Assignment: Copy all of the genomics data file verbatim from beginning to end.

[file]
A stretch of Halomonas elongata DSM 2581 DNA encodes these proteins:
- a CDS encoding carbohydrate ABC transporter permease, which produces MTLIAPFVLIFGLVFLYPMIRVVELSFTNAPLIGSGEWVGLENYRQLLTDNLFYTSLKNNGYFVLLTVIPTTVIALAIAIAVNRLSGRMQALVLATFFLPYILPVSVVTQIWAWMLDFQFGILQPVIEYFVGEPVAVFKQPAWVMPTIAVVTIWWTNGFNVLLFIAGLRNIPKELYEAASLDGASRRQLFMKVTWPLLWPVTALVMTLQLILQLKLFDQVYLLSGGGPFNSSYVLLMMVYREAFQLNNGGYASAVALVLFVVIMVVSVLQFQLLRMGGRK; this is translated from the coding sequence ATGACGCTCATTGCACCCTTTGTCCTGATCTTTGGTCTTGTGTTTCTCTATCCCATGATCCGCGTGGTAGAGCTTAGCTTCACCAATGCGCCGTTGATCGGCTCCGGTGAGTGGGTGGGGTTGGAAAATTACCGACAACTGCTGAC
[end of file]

A stretch of Halomonas elongata DSM 2581 DNA encodes these proteins:
- a CDS encoding carbohydrate ABC transporter permease, which produces MTLIAPFVLIFGLVFLYPMIRVVELSFTNAPLIGSGEWVGLENYRQLLTDNLFYTSLKNNGYFVLLTVIPTTVIALAIAIAVNRLSGRMQALVLATFFLPYILPVSVVTQIWAWMLDFQFGILQPVIEYFVGEPVAVFKQPAWVMPTIAVVTIWWTNGFNVLLFIAGLRNIPKELYEAASLDGASRRQLFMKVTWPLLWPVTALVMTLQLILQLKLFDQVYLLSGGGPFNSSYVLLMMVYREAFQLNNGGYASAVALVLFVVIMVVSVLQFQLLRMGGRK; this is translated from the coding sequence ATGACGCTCATTGCACCCTTTGTCCTGATCTTTGGTCTTGTGTTTCTCTATCCCATGATCCGCGTGGTAGAGCTTAGCTTCACCAATGCGCCGTTGATCGGCTCCGGTGAGTGGGTGGGGTTGGAAAATTACCGACAACTGCTGAC